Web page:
Date of release: Tuesday, August 6, 2013

Mohammed ManiruzzamanResearch into improving drug delivery methods has won young researcher Mohammed Maniruzzaman a prestigious award from the University of Greenwich.

Mohammed, 24, has received the Vice-Chancellor’s Prize for the Best PhD student, an accolade which recognises outstanding research performance. A graduate from the university’s School of Science, he received his award, which included a cheque for £200, during the recent graduation ceremony at Rochester Cathedral.

The prize completed a year of great achievement for Mohammed, as he received a distinction in his PhD and was also awarded the School of Science’s own prize for best PhD student. At the age of 23 he became the youngest student from Bangladesh to receive a PhD.

His research specialisms included hot-melt extrusion – a manufacturing technique which processes raw materials and can be used for masking the bitter and unpleasant tastes of drug molecules. This process also aims to improve the solubility of water-resistant drugs, so they are more easily absorbed into the body.

Having achieved first class honours as an undergraduate with the School of Science, Mohammed completed his PhD in Pharmaceutical Sciences in 2012. He now combines further research at Greenwich with his position at Japanese corporation Fuji Chemicals, lending his expertise in continuous manufacturing with hot-melt extrusion during a three-year, externally funded project.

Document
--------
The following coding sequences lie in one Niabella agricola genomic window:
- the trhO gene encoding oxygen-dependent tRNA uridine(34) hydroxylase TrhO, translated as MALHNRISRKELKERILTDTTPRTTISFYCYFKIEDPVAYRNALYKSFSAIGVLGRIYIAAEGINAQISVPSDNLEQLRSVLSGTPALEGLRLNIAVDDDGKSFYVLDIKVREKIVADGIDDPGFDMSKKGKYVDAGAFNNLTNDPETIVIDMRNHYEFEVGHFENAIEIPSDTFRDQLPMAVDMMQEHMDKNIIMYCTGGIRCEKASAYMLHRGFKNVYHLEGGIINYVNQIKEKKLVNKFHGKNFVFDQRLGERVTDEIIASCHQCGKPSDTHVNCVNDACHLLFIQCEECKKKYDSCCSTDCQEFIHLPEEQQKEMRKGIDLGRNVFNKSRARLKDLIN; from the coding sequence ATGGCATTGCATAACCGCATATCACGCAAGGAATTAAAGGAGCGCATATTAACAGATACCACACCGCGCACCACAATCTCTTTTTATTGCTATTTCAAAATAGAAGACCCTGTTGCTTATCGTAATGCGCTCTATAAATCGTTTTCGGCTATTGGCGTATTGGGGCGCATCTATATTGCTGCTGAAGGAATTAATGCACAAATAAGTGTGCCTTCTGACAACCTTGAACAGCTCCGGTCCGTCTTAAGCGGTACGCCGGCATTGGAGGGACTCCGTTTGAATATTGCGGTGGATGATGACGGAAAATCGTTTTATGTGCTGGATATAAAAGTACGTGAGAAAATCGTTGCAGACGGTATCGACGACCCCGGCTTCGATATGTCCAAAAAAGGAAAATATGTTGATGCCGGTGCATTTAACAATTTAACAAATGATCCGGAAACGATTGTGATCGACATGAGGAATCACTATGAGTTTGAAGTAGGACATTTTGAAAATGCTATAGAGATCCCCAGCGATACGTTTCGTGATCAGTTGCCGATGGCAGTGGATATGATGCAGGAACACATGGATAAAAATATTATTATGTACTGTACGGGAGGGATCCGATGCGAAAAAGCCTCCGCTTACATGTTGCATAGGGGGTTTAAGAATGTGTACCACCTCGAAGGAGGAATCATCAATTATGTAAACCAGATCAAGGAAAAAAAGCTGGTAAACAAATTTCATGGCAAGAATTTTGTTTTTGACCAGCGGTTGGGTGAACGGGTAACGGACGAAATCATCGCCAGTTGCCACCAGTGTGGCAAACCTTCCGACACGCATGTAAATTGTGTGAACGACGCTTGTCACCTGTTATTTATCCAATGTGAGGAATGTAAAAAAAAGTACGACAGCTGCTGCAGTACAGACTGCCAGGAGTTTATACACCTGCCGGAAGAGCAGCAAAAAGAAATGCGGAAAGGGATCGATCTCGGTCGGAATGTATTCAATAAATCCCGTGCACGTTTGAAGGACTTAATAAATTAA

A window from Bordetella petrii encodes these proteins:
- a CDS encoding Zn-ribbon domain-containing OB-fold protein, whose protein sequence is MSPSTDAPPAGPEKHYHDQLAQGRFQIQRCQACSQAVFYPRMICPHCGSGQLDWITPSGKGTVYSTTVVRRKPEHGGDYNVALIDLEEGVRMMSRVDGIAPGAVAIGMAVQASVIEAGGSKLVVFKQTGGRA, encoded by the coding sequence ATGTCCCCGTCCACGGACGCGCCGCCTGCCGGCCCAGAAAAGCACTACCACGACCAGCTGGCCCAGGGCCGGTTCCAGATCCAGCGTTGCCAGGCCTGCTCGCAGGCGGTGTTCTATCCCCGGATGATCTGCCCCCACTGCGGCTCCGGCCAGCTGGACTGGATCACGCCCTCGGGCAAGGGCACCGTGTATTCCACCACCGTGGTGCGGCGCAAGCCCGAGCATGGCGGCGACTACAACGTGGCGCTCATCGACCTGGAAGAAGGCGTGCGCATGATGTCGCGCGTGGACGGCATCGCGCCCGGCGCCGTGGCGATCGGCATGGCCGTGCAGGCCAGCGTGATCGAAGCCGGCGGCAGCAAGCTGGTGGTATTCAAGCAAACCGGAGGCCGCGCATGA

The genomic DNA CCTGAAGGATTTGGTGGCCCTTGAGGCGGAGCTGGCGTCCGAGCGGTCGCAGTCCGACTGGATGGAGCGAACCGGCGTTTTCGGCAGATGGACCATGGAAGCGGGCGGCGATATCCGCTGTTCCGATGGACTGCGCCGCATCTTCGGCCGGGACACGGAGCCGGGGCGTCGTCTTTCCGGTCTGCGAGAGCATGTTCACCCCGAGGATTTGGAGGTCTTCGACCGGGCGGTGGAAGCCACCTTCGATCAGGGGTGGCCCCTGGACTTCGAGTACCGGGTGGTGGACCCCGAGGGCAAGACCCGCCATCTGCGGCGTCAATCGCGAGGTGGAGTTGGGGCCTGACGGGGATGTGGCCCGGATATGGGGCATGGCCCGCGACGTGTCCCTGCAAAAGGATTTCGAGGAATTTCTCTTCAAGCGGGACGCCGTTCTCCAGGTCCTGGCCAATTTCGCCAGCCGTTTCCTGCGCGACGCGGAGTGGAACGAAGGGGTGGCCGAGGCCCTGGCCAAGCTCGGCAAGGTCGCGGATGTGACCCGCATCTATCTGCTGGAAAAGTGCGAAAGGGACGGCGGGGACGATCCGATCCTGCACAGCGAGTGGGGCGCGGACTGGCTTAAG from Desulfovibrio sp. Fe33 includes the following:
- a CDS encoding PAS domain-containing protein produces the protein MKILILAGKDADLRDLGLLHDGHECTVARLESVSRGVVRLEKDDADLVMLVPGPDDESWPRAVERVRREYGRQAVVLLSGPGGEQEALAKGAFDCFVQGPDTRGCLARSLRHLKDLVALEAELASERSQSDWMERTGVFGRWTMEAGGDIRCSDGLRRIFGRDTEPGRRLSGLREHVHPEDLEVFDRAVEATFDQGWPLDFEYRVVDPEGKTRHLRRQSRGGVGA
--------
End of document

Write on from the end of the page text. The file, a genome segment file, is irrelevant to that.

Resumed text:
Mohammed says: “It is an honour to have won this prize, and the university has played a major part in any success I have had. I’ve enjoyed tremendous support from the School of Science and from the Greenwich Research & Enterprise team, and my research supervision has been first class.”

During the course of his studies, he has had several articles published in peer-reviewed journals and made presentations at national and international conferences. In June this year he won an award for best poster at the Faculty Research Symposium.

Dr Dennis Douroumis, Reader in Pharmaceutical Sciences at the School of Science, was Mohammed’s research supervisor. He says: “Mohammed demonstrated excellent scientific knowledge and made a positive impact on the university’s research profile. He collaborated with various companies to promote our research findings and improve our industrial networking.

“He sets a fine example to his fellow postgraduates and it has been a pleasure working with him in the last three years.”

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Story by Public Relations